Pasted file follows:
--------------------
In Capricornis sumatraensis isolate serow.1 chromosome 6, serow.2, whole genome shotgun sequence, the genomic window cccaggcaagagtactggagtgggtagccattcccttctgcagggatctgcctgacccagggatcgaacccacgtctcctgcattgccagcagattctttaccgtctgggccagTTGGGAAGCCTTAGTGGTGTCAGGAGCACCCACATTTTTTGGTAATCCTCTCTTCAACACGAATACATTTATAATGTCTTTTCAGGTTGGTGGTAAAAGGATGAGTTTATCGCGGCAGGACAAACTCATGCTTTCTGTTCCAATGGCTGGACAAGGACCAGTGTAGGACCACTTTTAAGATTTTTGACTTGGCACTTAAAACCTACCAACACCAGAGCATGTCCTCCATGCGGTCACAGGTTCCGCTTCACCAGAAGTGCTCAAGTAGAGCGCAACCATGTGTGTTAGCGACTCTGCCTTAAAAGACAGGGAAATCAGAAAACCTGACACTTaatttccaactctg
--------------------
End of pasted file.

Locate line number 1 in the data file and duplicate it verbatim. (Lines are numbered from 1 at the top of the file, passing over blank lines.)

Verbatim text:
In Capricornis sumatraensis isolate serow.1 chromosome 6, serow.2, whole genome shotgun sequence, the genomic window cccaggcaagagtactggagtgggtagccattcccttctgcagggatctgcctgacccagggatcgaacccacgtctcctgcattgccagcagattctttaccgtctgggccagTTGGGAAGCCTTAGTGGTGTCAGGAGCACCCACATTTTTTGGTAATCCTCTCTTCAACACGAATACATTTATAATGTCTTTTCAGGTTGGTGGTAAAAGGATGAGTTTATCGCGGCAGGACAAACTCATGCTTTCTGTTCCAATGGCTGGACAAGGACCAGTGTAGGACCACTTTTAAGATTTTTGACTTGGCACTTAAAACCTACCAACACCAGAGCATGTCCTCCATGCGGTCACAGGTTCCGCTTCACCAGAAGTGCTCAAGTAGAGCGCAACCATGTGTGTTAGCGACTCTGCCTTAAAAGACAGGGAAATCAGAAAACCTGACACTTaatttccaactctg